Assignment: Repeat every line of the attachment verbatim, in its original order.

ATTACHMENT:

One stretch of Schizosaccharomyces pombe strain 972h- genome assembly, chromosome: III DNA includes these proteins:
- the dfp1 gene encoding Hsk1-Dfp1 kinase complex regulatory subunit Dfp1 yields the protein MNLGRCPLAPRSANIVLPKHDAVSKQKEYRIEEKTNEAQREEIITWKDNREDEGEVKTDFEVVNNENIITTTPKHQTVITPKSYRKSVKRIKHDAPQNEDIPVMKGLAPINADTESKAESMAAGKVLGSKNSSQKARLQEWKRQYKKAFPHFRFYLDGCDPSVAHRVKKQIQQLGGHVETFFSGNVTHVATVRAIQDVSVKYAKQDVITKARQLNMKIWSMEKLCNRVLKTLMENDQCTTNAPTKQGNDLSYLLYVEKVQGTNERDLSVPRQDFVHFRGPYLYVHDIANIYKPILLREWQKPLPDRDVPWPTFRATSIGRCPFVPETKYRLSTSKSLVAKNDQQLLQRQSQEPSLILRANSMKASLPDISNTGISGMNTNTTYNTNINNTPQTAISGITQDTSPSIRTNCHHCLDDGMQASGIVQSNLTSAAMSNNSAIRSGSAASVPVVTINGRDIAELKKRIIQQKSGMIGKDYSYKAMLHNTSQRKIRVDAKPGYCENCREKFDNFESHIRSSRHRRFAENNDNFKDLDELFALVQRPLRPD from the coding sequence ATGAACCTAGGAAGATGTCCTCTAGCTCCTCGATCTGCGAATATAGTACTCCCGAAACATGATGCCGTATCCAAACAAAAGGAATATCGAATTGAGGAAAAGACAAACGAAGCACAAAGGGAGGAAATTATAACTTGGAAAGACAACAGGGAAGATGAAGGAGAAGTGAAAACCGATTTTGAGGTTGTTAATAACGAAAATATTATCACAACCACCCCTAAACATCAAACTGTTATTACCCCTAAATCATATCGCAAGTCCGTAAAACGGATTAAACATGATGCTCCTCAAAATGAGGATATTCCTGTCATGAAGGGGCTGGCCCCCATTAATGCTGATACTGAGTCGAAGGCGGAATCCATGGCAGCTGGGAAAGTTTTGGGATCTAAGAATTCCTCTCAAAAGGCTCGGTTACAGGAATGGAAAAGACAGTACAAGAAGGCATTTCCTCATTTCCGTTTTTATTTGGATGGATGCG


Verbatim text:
One stretch of Schizosaccharomyces pombe strain 972h- genome assembly, chromosome: III DNA includes these proteins:
- the dfp1 gene encoding Hsk1-Dfp1 kinase complex regulatory subunit Dfp1 yields the protein MNLGRCPLAPRSANIVLPKHDAVSKQKEYRIEEKTNEAQREEIITWKDNREDEGEVKTDFEVVNNENIITTTPKHQTVITPKSYRKSVKRIKHDAPQNEDIPVMKGLAPINADTESKAESMAAGKVLGSKNSSQKARLQEWKRQYKKAFPHFRFYLDGCDPSVAHRVKKQIQQLGGHVETFFSGNVTHVATVRAIQDVSVKYAKQDVITKARQLNMKIWSMEKLCNRVLKTLMENDQCTTNAPTKQGNDLSYLLYVEKVQGTNERDLSVPRQDFVHFRGPYLYVHDIANIYKPILLREWQKPLPDRDVPWPTFRATSIGRCPFVPETKYRLSTSKSLVAKNDQQLLQRQSQEPSLILRANSMKASLPDISNTGISGMNTNTTYNTNINNTPQTAISGITQDTSPSIRTNCHHCLDDGMQASGIVQSNLTSAAMSNNSAIRSGSAASVPVVTINGRDIAELKKRIIQQKSGMIGKDYSYKAMLHNTSQRKIRVDAKPGYCENCREKFDNFESHIRSSRHRRFAENNDNFKDLDELFALVQRPLRPD from the coding sequence ATGAACCTAGGAAGATGTCCTCTAGCTCCTCGATCTGCGAATATAGTACTCCCGAAACATGATGCCGTATCCAAACAAAAGGAATATCGAATTGAGGAAAAGACAAACGAAGCACAAAGGGAGGAAATTATAACTTGGAAAGACAACAGGGAAGATGAAGGAGAAGTGAAAACCGATTTTGAGGTTGTTAATAACGAAAATATTATCACAACCACCCCTAAACATCAAACTGTTATTACCCCTAAATCATATCGCAAGTCCGTAAAACGGATTAAACATGATGCTCCTCAAAATGAGGATATTCCTGTCATGAAGGGGCTGGCCCCCATTAATGCTGATACTGAGTCGAAGGCGGAATCCATGGCAGCTGGGAAAGTTTTGGGATCTAAGAATTCCTCTCAAAAGGCTCGGTTACAGGAATGGAAAAGACAGTACAAGAAGGCATTTCCTCATTTCCGTTTTTATTTGGATGGATGCG